When it comes time to perform an action the GM will declare a single suit as being suited to the task. So, for example, sneaking across a room without being noticed would be Spades for Finesse. The player can also offer a second suit if it seems obvious another suit could be useful in some way. Sometimes it may just be the one. At that point the player can play a card face-up. If it’s suited to the task, the player can play another card, otherwise their turn ends and the GM can describe what’s going on the world.
The first method of playing is called “fast play”. As long as you’re able to play cards suited for the task you can keep going until you’re ready for the action to trigger. The second method is “slow play”, possibly only playing a card at a time, taking your time about a specific action.
There aren’t necessarily any mechanical advantages for going one way or the other and sometimes you’ll be forced into slow play depending on your cards. Though slow play does lead to more narration from the GM, so if something takes too long that could be bad for the player, of course. Either way once the action is triggered the values of the cards are compared to a difficulty that the GM has determined to see whether the player is successful or not. Note: this number is secret and not revealed to the player. The GM, through narration, should try to describe the world around the PC and give an idea of how difficult what they’re trying to achieve actually is. And it’s up to the player to judge that and play cards until they’re confident they’ve one and hope to not raise the suspicion of any nearby NPCs.
That’s the gist of it, at least from the beta kit. There’s some rules/guidance on coming up with difficulty numbers and how to use NPC stats and the like, but the flow of play generally revolves around the GM giving a clear picture of the world and the players moving around in it. There hasn’t been anything about the mysterious Inspector figure, which I assume comes more into play between missions, but I imagine the basics of that are that the inspector is out to catch the PCs and create trouble for them. So the question is how exactly that will work in play, which I’m excited to find out.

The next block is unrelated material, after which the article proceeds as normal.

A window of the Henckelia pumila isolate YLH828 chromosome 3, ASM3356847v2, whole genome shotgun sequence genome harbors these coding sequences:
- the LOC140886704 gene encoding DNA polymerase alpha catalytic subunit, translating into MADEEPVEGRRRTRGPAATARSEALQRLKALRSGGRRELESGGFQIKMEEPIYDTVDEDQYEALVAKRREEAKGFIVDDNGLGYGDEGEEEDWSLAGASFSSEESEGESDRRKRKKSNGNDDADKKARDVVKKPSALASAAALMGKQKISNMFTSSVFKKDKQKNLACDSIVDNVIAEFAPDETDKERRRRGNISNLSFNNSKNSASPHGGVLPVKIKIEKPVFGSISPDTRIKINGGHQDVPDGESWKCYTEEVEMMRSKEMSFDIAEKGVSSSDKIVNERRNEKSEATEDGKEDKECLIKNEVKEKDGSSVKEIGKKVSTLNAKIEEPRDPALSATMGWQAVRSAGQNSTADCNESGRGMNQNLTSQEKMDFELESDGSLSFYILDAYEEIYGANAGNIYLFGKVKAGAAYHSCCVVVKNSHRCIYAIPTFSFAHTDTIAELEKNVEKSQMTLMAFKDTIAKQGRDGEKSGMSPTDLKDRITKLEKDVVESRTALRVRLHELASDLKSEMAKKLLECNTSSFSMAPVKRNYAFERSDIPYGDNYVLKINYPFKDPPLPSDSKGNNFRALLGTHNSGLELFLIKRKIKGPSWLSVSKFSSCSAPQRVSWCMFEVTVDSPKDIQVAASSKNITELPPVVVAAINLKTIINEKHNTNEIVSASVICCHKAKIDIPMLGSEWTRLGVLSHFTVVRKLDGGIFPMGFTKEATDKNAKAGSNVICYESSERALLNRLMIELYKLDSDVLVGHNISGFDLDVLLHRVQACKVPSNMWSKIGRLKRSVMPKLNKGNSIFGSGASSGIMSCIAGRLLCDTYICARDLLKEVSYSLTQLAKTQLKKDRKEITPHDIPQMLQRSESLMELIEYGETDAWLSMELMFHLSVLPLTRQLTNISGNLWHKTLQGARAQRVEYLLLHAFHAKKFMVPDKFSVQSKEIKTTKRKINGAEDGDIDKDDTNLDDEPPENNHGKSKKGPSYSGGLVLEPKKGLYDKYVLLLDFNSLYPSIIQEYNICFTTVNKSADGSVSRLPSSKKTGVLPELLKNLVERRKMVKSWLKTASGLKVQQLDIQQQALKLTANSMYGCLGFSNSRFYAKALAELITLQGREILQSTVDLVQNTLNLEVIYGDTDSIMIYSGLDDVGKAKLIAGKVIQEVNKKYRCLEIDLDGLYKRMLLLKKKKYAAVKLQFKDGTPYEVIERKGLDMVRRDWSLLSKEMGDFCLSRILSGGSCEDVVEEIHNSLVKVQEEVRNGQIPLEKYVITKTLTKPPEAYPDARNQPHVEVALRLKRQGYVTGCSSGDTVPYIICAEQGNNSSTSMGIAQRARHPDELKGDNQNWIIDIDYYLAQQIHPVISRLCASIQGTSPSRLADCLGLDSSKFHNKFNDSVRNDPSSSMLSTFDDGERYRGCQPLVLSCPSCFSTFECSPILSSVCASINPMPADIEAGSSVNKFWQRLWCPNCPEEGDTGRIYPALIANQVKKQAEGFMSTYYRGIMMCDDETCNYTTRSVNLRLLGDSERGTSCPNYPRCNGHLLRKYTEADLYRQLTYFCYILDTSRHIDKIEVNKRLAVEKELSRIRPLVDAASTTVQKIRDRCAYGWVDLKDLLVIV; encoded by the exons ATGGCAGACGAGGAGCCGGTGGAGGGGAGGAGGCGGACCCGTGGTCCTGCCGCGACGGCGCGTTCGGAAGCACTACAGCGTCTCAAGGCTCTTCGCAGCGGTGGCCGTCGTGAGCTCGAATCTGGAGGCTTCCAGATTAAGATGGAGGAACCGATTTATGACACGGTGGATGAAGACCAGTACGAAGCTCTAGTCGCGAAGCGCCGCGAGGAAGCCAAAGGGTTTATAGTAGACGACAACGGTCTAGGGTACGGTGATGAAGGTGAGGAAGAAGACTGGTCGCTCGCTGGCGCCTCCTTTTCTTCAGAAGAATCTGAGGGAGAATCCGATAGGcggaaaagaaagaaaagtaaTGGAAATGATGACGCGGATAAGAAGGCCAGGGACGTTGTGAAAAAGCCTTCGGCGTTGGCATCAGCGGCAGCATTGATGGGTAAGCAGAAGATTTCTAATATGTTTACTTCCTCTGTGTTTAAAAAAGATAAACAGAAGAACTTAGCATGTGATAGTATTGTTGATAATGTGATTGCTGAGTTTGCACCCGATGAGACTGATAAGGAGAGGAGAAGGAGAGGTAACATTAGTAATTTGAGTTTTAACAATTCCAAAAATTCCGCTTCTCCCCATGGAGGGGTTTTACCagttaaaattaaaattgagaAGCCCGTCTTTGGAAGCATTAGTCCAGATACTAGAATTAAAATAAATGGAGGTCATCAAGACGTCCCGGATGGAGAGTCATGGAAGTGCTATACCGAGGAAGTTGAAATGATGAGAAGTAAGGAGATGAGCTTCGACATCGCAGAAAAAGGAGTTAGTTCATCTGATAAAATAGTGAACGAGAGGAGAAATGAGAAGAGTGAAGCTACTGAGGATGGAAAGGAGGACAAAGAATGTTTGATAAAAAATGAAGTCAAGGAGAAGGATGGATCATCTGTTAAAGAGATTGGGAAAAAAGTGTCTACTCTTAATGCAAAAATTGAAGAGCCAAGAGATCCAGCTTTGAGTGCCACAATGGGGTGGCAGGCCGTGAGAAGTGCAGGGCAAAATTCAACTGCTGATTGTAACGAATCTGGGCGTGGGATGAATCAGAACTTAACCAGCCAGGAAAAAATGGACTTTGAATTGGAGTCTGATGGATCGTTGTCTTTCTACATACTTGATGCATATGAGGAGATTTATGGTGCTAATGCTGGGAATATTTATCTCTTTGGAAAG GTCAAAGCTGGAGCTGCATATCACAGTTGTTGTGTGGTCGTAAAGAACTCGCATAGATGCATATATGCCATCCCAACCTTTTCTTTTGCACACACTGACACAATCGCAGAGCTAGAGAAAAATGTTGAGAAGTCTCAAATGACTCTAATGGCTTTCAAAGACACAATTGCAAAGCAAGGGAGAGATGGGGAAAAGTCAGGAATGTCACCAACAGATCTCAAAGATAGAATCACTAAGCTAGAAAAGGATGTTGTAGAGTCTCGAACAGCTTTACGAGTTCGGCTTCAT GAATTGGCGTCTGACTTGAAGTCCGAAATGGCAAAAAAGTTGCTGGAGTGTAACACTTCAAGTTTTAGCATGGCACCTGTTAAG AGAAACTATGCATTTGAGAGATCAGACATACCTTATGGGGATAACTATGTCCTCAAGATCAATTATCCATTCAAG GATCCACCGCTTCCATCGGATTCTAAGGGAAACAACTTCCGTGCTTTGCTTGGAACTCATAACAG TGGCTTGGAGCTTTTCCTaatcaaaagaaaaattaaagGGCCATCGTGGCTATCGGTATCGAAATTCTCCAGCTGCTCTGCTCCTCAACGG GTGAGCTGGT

Speaking of NPC stats, one thing I really like is that NPCs aren’t just a block of numbers. They’re a block of numbers with some description to give you an idea of how they should behave. Two NPCs might have the same exact numbers, but with different descriptors meaning they have some pretty different worldviews and will react differently in the same situation. Makes it more interesting than just passing up generic guard #1, then guard #2, then guard #3. Also, even just looking at their numbers can bring out some interesting things like a guard with a low tolerance and high bravery might draw a sword and start looking for trouble if he becomes suspicious, but a guard with the same tolerance but low bravery might run off to find backup first.
One last cool thing about the game is that it can be done one-on-one or with multiple people. I’d really like to try running the beta adventure both ways to see how different it feels.
I really like how the cards are used in the game. There’s a lot of really clever stuff going on with the different suits for different types of tasks and things. Even the deck-building is kind of interesting and I’m not even a fan of deck-building games, but I like the idea of buying up different cards to include in the deck and being able to choose special abilities for face cards. There was also a lot of cool information dumped in a number of kickstarter updates with some setting information and such. I’ll be really excited to see more of that as well as whatever guidelines there are for creating missions and such.
I’m very excited to get my hands on the full game once it comes out, but until then I’m looking forward to running the beta adventure at least once (hopefully more). Once I do I’ll follow-up with an AP of how things went.